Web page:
MONTGOMERY – On Friday, Governor Robert Bentley signed House Bill 658, a bill designed to simplify and clarify Alabama’s existing immigration law, also known as House Bill 56.
“We needed to make House Bill 56 better. And over the course of the legislative session, we did that,” Governor Bentley said. “There is substantial progress in this bill. Burdens on legal residents and businesses are eased, and the goal remains the same – that if you live and work in Alabama, you must do so legally.”
“Over the last several months, we worked closely with legislators to revise House Bill 56,” Governor Bentley added. “The set of revisions that passed in the full House of Representatives and the Senate Judiciary Committee had my support. The bill that the full Senate ultimately passed was different and did not reflect all of the changes we had agreed upon. However, the bill did include most of the suggested revisions and represented substantial progress in simplifying the bill while keeping it strong.”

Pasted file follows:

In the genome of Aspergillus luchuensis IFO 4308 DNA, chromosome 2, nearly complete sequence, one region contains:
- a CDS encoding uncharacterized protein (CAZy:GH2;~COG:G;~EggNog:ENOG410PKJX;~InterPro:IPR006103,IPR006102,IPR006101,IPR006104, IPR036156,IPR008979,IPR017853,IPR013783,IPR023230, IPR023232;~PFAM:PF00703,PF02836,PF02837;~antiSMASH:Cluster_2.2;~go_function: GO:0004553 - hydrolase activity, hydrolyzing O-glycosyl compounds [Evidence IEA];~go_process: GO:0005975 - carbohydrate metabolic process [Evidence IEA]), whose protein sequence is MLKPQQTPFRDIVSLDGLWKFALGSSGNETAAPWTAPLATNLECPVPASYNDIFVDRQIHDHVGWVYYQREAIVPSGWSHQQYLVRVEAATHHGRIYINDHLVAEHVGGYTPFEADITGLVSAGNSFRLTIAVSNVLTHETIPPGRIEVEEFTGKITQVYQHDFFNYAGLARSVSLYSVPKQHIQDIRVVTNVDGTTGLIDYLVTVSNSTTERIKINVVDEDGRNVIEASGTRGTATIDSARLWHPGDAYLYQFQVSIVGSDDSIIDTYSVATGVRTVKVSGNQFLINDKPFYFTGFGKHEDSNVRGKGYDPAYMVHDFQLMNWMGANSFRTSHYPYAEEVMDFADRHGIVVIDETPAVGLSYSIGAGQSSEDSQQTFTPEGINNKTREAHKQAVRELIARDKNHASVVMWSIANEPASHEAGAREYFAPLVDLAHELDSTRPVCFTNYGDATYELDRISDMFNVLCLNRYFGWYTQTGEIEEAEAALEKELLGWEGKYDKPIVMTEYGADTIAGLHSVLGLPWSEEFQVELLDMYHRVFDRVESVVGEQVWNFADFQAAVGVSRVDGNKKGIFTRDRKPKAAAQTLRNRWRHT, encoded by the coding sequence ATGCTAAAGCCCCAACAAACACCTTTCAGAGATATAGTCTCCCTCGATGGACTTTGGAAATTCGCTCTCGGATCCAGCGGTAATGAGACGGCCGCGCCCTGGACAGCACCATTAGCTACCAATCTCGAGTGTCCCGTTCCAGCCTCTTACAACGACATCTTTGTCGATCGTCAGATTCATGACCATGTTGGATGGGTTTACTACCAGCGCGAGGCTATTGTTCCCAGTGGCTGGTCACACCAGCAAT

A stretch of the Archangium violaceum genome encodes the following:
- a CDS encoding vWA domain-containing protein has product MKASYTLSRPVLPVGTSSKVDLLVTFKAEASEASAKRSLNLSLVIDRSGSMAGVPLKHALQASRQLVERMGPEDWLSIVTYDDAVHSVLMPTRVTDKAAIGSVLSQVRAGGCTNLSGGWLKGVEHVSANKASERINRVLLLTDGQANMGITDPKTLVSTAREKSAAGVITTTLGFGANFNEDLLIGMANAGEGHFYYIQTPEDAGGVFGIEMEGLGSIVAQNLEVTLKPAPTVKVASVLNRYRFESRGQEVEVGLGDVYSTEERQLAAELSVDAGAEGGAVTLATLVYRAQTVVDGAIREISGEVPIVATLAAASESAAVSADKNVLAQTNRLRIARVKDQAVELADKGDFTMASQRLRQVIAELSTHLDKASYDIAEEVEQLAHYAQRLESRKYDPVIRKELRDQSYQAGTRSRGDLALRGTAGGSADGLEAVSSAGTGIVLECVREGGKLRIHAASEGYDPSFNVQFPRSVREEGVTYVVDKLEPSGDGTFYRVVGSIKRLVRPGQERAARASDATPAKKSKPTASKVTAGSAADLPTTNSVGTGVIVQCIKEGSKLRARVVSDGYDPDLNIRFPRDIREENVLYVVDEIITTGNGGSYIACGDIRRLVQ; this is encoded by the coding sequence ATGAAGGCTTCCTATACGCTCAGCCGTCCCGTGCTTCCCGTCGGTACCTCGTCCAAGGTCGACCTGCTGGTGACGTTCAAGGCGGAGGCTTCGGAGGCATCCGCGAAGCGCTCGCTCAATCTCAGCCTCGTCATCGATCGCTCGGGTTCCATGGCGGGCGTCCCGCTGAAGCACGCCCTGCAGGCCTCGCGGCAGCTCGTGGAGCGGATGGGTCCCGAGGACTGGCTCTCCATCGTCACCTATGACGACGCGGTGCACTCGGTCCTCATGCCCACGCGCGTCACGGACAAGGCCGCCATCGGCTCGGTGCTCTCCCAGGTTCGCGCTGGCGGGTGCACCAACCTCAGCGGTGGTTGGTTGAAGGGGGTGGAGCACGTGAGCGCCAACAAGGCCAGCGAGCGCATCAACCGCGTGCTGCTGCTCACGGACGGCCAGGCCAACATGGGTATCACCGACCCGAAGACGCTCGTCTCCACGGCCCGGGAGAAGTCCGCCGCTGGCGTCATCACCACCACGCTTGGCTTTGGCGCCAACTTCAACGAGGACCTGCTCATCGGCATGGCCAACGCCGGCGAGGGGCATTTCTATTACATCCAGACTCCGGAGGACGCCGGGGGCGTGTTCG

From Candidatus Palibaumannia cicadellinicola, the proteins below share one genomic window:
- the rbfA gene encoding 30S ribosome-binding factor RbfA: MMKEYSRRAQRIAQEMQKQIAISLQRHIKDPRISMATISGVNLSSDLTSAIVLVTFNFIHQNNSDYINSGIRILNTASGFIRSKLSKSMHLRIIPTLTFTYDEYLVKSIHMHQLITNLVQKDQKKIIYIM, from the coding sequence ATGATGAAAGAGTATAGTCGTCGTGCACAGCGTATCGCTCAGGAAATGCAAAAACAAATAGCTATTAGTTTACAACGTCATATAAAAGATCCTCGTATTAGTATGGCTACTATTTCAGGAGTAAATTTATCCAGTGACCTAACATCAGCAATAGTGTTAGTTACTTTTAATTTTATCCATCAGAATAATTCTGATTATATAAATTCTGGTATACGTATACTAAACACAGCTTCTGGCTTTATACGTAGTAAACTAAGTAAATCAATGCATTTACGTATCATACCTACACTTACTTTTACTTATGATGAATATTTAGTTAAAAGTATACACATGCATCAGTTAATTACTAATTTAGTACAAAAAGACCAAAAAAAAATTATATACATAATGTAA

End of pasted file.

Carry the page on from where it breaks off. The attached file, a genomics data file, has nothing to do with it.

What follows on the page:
The Southern Poverty Law Center has fought Alabama’s immigration law, and painted a different picture of Friday’s development.
“Today is an incredibly dark day for Alabama. Despite the fact that our state has suffered incredibly over the past year as a result of HB56, the Alabama legislature and Governor Bentley have chosen to double down by passing and signing into law an even more extreme measure,” said Mary Bauer, the SPLC’s legal director. “While other states have abandoned similar measures and even recalled the sponsors of such measures, Alabama has once again made a name for itself as the worst of the worst.”
Governor Bentley said he still has concerns about the school provision in the original law, as well as a portion in the new law that calls for expanding state funds to create a public database with the names of illegal immigrants.
“The bottom line is there are too many positive aspects of House Bill 658 for it to go unsigned. I don’t want to lose the progress we have made,” Governor Bentley said.